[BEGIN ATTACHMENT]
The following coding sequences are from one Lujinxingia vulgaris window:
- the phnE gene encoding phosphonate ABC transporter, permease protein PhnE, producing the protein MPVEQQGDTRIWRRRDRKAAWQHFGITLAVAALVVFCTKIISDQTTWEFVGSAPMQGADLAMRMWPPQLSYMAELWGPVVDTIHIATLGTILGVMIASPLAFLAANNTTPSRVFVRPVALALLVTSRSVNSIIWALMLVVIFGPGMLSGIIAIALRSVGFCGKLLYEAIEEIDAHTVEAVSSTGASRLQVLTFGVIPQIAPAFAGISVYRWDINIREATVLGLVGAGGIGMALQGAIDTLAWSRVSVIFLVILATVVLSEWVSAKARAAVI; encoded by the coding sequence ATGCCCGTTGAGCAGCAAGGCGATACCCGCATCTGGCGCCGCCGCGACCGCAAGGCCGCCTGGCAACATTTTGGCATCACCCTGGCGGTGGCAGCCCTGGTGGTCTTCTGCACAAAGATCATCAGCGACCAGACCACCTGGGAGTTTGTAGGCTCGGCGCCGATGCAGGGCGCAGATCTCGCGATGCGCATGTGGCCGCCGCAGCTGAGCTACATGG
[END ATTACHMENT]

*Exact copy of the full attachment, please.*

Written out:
The following coding sequences are from one Lujinxingia vulgaris window:
- the phnE gene encoding phosphonate ABC transporter, permease protein PhnE, producing the protein MPVEQQGDTRIWRRRDRKAAWQHFGITLAVAALVVFCTKIISDQTTWEFVGSAPMQGADLAMRMWPPQLSYMAELWGPVVDTIHIATLGTILGVMIASPLAFLAANNTTPSRVFVRPVALALLVTSRSVNSIIWALMLVVIFGPGMLSGIIAIALRSVGFCGKLLYEAIEEIDAHTVEAVSSTGASRLQVLTFGVIPQIAPAFAGISVYRWDINIREATVLGLVGAGGIGMALQGAIDTLAWSRVSVIFLVILATVVLSEWVSAKARAAVI; encoded by the coding sequence ATGCCCGTTGAGCAGCAAGGCGATACCCGCATCTGGCGCCGCCGCGACCGCAAGGCCGCCTGGCAACATTTTGGCATCACCCTGGCGGTGGCAGCCCTGGTGGTCTTCTGCACAAAGATCATCAGCGACCAGACCACCTGGGAGTTTGTAGGCTCGGCGCCGATGCAGGGCGCAGATCTCGCGATGCGCATGTGGCCGCCGCAGCTGAGCTACATGG